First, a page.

Home EMEAEMEA 2009 Broadband: Where to next?

Broadband: Where to next?

by david.nunes
Karl TriebesIssue:EMEA 2009
Article no.:12
Topic:Broadband: Where to next?
Author:Karl Triebes
Title:Chief Technical Officer
Organisation:F5 Networks
PDF size:200KB

About author

Karl Triebes is the Chief Technical Officer at F5 Networks; he is responsible for overseeing the company’s technology roadmap and engineering team. Prior to joining F5, Mr Triebes was CTO and Vice President of Engineering at Foundry Networks in San Jose, where he was responsible for the strategic direction of corporate product architectures, including the technology roadmap. Karl Triebes received his B.S. in Electrical Engineering from San Diego State University.

Article abstract

Today, mobile network Operators (MNOs), increasingly offer high-speed, 3G, wireless broadband. Devices such as the iPhone, and the services they make possible, are among the chief drivers of demand for mobile broadband. Although broadband generates significant revenues, for mobile operators it also creates network capacity and performance challenges that operators must meet to maintain their quality of service and retain their subscribers. LTE, a 4G technology, will provide broadband speeds of up to 100MBPS, 20 times faster than DSL connections.

Full Article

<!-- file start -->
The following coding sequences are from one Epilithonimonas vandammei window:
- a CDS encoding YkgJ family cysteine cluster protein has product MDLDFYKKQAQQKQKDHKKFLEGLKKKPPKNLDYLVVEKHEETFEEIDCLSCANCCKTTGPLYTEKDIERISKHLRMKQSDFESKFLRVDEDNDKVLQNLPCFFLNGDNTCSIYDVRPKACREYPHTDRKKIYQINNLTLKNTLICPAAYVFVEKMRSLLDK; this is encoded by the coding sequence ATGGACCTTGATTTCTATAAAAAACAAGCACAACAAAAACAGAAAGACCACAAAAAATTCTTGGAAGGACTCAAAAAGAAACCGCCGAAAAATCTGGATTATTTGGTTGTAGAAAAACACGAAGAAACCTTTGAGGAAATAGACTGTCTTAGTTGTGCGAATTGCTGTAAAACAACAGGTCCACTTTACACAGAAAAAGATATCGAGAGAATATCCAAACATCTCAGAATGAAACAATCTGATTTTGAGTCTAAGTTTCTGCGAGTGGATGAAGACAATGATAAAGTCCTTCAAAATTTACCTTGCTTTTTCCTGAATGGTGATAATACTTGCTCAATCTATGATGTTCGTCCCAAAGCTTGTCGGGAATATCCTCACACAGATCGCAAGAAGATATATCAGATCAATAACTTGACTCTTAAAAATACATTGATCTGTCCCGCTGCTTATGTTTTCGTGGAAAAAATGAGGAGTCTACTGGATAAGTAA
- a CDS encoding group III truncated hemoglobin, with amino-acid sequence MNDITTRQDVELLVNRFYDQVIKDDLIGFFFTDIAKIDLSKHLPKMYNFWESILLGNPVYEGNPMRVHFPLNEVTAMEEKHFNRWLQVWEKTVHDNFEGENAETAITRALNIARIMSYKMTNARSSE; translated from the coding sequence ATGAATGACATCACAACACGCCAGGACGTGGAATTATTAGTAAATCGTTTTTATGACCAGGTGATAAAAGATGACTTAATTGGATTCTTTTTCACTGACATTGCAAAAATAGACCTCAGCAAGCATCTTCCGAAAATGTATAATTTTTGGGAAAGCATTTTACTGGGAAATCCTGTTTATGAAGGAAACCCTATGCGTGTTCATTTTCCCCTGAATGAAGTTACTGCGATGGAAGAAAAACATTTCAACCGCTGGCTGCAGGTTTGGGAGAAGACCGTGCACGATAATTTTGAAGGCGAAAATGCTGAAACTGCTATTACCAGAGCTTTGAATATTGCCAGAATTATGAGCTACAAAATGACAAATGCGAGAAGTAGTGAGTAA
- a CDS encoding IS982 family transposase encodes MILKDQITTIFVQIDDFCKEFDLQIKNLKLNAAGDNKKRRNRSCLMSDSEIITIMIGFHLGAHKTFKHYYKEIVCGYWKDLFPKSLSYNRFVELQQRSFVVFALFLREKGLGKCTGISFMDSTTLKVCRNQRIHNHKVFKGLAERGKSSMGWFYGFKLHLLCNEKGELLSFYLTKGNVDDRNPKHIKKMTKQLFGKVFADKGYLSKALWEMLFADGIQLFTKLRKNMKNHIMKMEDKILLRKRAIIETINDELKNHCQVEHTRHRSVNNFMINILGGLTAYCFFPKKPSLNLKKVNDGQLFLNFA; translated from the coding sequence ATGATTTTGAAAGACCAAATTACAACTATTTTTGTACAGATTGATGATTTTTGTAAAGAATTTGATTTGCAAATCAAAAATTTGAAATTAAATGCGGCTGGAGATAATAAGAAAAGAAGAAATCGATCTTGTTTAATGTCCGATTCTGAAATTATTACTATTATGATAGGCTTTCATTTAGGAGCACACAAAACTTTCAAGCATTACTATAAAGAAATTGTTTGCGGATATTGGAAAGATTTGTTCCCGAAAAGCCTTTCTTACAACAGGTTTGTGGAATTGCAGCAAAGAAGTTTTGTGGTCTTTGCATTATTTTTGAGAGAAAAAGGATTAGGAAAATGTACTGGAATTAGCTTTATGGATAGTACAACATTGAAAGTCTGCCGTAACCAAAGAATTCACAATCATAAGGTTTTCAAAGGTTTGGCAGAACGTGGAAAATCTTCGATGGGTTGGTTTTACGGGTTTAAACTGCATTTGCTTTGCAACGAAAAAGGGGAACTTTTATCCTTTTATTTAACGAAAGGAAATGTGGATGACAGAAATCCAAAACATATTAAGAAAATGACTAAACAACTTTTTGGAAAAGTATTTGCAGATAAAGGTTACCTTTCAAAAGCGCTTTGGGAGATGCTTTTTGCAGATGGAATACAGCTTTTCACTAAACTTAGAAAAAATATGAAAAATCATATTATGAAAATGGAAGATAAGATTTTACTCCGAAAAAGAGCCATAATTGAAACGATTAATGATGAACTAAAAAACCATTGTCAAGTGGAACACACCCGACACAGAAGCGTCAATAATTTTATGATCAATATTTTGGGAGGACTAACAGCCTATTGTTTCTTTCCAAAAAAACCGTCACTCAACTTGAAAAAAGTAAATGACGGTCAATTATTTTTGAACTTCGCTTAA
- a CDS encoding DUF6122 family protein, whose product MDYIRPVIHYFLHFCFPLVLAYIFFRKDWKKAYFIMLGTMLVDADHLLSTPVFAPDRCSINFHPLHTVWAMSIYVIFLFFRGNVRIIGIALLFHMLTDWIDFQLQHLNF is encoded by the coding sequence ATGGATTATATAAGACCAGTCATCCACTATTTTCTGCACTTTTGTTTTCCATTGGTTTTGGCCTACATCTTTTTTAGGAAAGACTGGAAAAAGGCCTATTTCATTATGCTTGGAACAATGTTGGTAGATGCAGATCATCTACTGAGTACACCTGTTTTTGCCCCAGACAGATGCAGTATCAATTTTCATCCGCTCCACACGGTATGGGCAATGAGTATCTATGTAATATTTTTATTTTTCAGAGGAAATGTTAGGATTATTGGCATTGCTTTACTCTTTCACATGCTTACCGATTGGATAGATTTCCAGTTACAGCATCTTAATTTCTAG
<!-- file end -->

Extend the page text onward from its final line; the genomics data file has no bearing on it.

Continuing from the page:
The world’s gone wireless Once considered an expensive luxury, access to high-speed broadband was limited by reliance on fixed networks. Mobile Network Operators (MNOs), long envious of the lucrative broadband services offered by their fixed network counterparts, can now get their piece of the pie by taking advantage of high speed wireless 3G networks. According to the GSMA, investment by MNOs in this huge potential market will absorb the lion’s share of the £549 billion telecoms operator infrastructure spending over the next five years1. This investment reflects a remarkable shift in data consumption, one where consumers can now take advantage of high-speed browsing on the move. Two points are worth highlighting: • by 2014, two billion of us will have access to mobile broadband, a lucrative market valued at £94 billion by Ovum2; and • by 2013, Forrester has predicted that 125 million Europeans will access the Web through mobile devices3. Mobile broadband hotspots Improvements in mobile consumer devices drive much of this growth. It seems easy to overstate the importance of the iPhone, but it is a visible example of the change now underway. Just as dongles running at 3G speed revolutionised laptop access to the Internet by removing the need to be near wireless hotspots, the iPhone made the user experience for hand-held mobile Web browsing acceptable or even pleasurable. Asia is a key target market for operators to penetrate. By 2014, China is predicted to have just 52.5 million laptop users versus 325 million handset users. With 40 per cent of mobile users expected to originate from Asia Pacific, global adoption of mobile broadband will largely follow handset growth in the region. The Middle East growth will lead to nearly 50 million mobile broadband users by 20124. Underpinning this surge are operators, such as Etisalat, offering High Speed Packet Access (HSPA+), luring consumers with download speeds of up to 28.8MBPS and upload speeds of up to 18MBPS5. Front-end fun, back-end headaches Whilst worldwide consumer demand for mobile data services is creating unparalleled revenue opportunities for MNOs, by dint of the consumption shift detailed above, it is also creating network capacity and performance challenges. To continue to provide rich content, and maintain high levels of Quality-of-Service to subscribers, without over-taxing network resources, MNOs must examine alternatives in service delivery infrastructure. Mobile broadband presents a number of infrastructure-related challenges driven by consumer demand for large amounts of wireless data through a multitude of mobile devices. MNO requirements centre on seamless delivery, scalability, availability, and performance for complex applications in very large-scale networks, with traffic flowing through multiple data centres. Under-performing networks quickly expose latency and downtime issues, both of which severely reduce service levels and directly affect ARPU. Tapping into more cost-efficient technologies to serve, optimise and consolidate applications on the network is one way to meet this growing demand, overcoming infrastructure challenges by adopting a more intelligent view of data, both on the network and in terms of the devices that connect to it. In order to keep up with the demands of 3G and the performance offerings of future 4G networks, performance and scalability must sit at the core of the MNOs’ service delivery business models. Better use of legacy infrastructure One aspect of addressing this problem includes examining bandwidth control solutions. Many MNOs have legacy infrastructures, built typically using Cisco and Nortel equipment that is nearing the end of its life. This makes available bandwidth a critical issue. On one hand, mobile operators realise network traffic is growing rapidly, and at the same time cost reduction and cost efficiencies are imperative. This is driving a real desire to use existing resources in a more intelligent way. In order to scale networks intelligently to handle greater volumes, application traffic flowing through the network must be interpreted correctly and routed via the optimal service path, dependant on specific parameters. Application performance is affected by many network and application logic-related factors that must be addressed in order to achieve satisfactory application performance levels. At the network level, application performance is limited by high latency (the effect of physical distance), jitter, packet loss and congestion. Operators have historically perceived application traffic optimisation as complicated and expensive, requiring multi-tiered deployments of application delivery controllers (ADCs). However, developments in the ability to both consolidate the infrastructure and add real Layer 7 (applications layer) intelligence allow Tier 1 operators to have more control over the traffic on their networks. This has driven a growing recognition that networks can run more efficiently through closer management of applications and application traffic. One successful route that MNOs have taken uses ‘context-awareness’ in their networks. Advantages of this approach include recognising device type (mobile, laptop etc.), identifying the pay plan users are on and therefore the content they should be served, as well as how much of the ‘pipe’ (transmission capacity) they can use. These factors allow operators to attribute a much more meaningful value to each end user, and identify which users they want or need to keep. Where is it all going? Innovations in mobile broadband opened doors for other technologies to emerge and revolutionise the way users connect to the Internet. Some expect the growth of IPTV, social networking sites and Web applications for Internet access to be the catalyst for the death of television in Europe. According to Microsoft’s report, Europe logs on: Internet trends of today & tomorrow6, consumers will increasingly use mobile devices as a “natural port of call for Web browsing, social networking, and other dimensions of their digital lives”. Widgets, applications and mobile video already access the Internet through a burgeoning number of mobile devices. Consumers now pressure operators not only for competitive pricing, but also for bulletproof service with zero latency. Long-Term Evolution (LTE) provides a broadband bridge between the mobile and consumer electronics worlds for devices such as digital cameras, smart phones, portable games consoles and notebooks. Aimed at providing consumers with a home broadband experience in a mobile environment, LTE is set to transform the world of mobile broadband with technologies such as HD (high definition) available on the move. LTE will provide widespread access by 2012, offering broadband speeds of up to 100MBPS, five times faster than the current mobile broadband services, and 20 times faster than DSL connections. Juniper Research estimates that LTE mobile broadband-based revenue will be £48 billion by 2014, with Europe and the Far East set for initial rollout7. Achieving ROI intelligently The commonality between environmental changes and technology advances is the need for MNOs to transform them into profitable services. Better content delivery services, including tools that address fair-use policy, have this fundamental need underpinning them. Operators seek infrastructure augmentation using application delivery controllers for exactly the same reason. Tele2 and Telenor’s recent announcement to jointly build and own a 4G LTE network heralds more partnerships evolving globally in the near future. LTE will lure many companies to move towards an IP Multimedia System (IMS) infrastructure and, as well, will add functional support for new features such as Message Based Load-Balancing. Latency and long haul costs will drive investment in technology to reduce latency and transmit fewer bytes. As we move forward into this content-driven era, the technology decisions MNOs make will be characterised by their need to build agility into their infrastructures.